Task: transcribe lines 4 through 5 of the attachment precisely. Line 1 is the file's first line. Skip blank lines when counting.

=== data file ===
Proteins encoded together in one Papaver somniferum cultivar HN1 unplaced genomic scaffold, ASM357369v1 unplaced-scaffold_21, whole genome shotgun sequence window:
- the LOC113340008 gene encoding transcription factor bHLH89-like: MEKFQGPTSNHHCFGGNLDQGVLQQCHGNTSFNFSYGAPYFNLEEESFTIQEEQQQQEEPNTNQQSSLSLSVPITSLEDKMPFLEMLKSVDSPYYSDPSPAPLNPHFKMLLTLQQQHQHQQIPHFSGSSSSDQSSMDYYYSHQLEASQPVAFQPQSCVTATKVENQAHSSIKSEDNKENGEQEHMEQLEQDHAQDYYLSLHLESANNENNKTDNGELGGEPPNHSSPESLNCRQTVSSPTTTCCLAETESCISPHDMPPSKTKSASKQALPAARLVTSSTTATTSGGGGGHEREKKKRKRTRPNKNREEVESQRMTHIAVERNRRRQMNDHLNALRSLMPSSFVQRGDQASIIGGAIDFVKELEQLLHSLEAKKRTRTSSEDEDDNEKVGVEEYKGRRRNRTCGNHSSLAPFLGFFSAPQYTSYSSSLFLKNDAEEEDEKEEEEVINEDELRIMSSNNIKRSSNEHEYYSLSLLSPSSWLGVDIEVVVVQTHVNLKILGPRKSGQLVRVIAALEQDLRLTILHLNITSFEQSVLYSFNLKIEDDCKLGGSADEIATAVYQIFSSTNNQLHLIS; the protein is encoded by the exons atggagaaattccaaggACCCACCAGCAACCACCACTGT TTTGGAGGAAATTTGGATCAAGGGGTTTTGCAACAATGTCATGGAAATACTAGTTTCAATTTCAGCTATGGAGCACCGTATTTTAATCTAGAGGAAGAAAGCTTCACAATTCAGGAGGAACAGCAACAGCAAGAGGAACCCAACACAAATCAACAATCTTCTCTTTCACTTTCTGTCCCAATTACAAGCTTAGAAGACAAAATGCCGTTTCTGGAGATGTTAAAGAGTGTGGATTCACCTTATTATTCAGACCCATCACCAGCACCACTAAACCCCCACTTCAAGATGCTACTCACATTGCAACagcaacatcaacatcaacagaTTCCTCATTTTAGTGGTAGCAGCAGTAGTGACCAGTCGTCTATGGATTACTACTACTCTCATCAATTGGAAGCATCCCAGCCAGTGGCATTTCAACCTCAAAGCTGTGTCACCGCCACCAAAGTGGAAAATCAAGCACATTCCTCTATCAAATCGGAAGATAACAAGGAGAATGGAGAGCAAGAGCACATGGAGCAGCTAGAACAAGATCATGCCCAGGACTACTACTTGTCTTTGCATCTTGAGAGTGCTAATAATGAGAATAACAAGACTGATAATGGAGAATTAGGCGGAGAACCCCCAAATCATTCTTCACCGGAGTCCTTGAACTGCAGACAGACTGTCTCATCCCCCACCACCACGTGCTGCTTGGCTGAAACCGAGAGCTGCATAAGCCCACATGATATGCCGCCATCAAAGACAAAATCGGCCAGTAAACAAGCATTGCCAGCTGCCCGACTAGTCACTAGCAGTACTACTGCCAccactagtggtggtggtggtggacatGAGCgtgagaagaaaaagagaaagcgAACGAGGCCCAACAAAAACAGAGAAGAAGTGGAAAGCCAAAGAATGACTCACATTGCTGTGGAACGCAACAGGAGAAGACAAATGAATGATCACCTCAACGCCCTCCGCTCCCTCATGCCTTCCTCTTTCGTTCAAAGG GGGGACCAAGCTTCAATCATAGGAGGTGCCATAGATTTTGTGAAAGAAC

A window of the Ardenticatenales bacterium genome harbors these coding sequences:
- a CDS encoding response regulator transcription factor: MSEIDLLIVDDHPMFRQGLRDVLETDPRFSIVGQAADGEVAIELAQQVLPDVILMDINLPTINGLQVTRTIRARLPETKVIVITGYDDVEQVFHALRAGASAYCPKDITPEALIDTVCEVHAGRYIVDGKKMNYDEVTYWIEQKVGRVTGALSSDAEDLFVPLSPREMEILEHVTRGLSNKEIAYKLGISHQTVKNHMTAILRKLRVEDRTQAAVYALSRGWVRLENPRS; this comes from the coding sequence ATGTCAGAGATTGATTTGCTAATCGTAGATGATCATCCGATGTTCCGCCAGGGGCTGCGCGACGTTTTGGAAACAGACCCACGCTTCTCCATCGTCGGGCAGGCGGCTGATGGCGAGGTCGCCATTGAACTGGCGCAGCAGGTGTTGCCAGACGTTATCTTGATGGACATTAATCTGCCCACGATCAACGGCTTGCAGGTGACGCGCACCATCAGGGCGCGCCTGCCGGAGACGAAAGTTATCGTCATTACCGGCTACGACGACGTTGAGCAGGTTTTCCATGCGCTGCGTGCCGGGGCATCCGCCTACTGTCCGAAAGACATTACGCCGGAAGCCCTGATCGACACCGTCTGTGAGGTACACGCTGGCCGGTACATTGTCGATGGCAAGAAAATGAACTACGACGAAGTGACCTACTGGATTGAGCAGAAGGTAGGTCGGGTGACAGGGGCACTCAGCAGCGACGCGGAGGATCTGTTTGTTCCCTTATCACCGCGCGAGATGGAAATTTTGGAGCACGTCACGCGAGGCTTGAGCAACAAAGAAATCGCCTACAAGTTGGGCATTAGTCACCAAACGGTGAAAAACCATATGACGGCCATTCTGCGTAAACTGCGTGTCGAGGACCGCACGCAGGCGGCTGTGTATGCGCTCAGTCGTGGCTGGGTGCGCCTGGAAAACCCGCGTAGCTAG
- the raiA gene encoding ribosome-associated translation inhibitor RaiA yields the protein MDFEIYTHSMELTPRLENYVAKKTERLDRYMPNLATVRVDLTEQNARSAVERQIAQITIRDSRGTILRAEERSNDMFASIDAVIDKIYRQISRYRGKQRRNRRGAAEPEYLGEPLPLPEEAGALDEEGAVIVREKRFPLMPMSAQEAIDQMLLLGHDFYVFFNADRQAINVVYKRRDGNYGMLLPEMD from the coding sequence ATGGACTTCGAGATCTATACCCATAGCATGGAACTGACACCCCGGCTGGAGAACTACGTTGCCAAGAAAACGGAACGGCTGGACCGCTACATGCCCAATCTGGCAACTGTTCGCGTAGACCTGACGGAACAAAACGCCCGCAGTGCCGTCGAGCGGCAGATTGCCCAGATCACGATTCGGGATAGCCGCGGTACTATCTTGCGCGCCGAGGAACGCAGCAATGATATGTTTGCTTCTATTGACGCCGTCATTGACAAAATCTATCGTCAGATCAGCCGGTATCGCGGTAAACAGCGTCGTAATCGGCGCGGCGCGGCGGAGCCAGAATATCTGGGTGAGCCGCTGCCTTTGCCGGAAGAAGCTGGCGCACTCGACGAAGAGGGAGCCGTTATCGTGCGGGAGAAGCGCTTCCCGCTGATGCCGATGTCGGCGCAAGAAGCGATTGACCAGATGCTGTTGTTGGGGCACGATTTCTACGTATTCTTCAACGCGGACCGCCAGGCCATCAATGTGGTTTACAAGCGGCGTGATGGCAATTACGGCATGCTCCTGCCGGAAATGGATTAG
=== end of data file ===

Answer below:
- a CDS encoding response regulator transcription factor: MSEIDLLIVDDHPMFRQGLRDVLETDPRFSIVGQAADGEVAIELAQQVLPDVILMDINLPTINGLQVTRTIRARLPETKVIVITGYDDVEQVFHALRAGASAYCPKDITPEALIDTVCEVHAGRYIVDGKKMNYDEVTYWIEQKVGRVTGALSSDAEDLFVPLSPREMEILEHVTRGLSNKEIAYKLGISHQTVKNHMTAILRKLRVEDRTQAAVYALSRGWVRLENPRS; this comes from the coding sequence ATGTCAGAGATTGATTTGCTAATCGTAGATGATCATCCGATGTTCCGCCAGGGGCTGCGCGACGTTTTGGAAACAGACCCACGCTTCTCCATCGTCGGGCAGGCGGCTGATGGCGAGGTCGCCATTGAACTGGCGCAGCAGGTGTTGCCAGACGTTATCTTGATGGACATTAATCTGCCCACGATCAACGGCTTGCAGGTGACGCGCACCATCAGGGCGCGCCTGCCGGAGACGAAAGTTATCGTCATTACCGGCTACGACGACGTTGAGCAGGTTTTCCATGCGCTGCGTGCCGGGGCATCCGCCTACTGTCCGAAAGACATTACGCCGGAAGCCCTGATCGACACCGTCTGTGAGGTACACGCTGGCCGGTACATTGTCGATGGCAAGAAAATGAACTACGACGAAGTGACCTACTGGATTGAGCAGAAGGTAGGTCGGGTGACAGGGGCACTCAGCAGCGACGCGGAGGATCTGTTTGTTCCCTTATCACCGCGCGAGATGGAAATTTTGGAGCACGTCACGCGAGGCTTGAGCAACAAAGAAATCGCCTACAAGTTGGGCATTAGTCACCAAACGGTGAAAAACCATATGACGGCCATTCTGCGTAAACTGCGTGTCGAGGACCGCACGCAGGCGGCTGTGTATGCGCTCAGTCGTGGCTGGGTGCGCCTGGAAAACCCGCGTAGCTAG
- the raiA gene encoding ribosome-associated translation inhibitor RaiA yields the protein MDFEIYTHSMELTPRLENYVAKKTERLDRYMPNLATVRVDLTEQNARSAVERQIAQITIRDSRGTILRAEERSNDMFASIDAVIDKIYRQISRYRGKQRRNRRGAAEPEYLGEPLPLPEEAGALDEEGAVIVREKRFPLMPMSAQEAIDQMLLLGHDFYVFFNADRQAINVVYKRRDGNYGMLLPEMD from the coding sequence ATGGACTTCGAGATCTATACCCATAGCATGGAACTGACACCCCGGCTGGAGAACTACGTTGCCAAGAAAACGGAACGGCTGGACCGCTACATGCCCAATCTGGCAACTGTTCGCGTAGACCTGACGGAACAAAACGCCCGCAGTGCCGTCGAGCGGCAGATTGCCCAGATCACGATTCGGGATAGCCGCGGTACTATCTTGCGCGCCGAGGAACGCAGCAATGATATGTTTGCTTCTATTGACGCCGTCATTGACAAAATCTATCGTCAGATCAGCCGGTATCGCGGTAAACAGCGTCGTAATCGGCGCGGCGCGGCGGAGCCAGAATATCTGGGTGAGCCGCTGCCTTTGCCGGAAGAAGCTGGCGCACTCGACGAAGAGGGAGCCGTTATCGTGCGGGAGAAGCGCTTCCCGCTGATGCCGATGTCGGCGCAAGAAGCGATTGACCAGATGCTGTTGTTGGGGCACGATTTCTACGTATTCTTCAACGCGGACCGCCAGGCCATCAATGTGGTTTACAAGCGGCGTGATGGCAATTACGGCATGCTCCTGCCGGAAATGGATTAG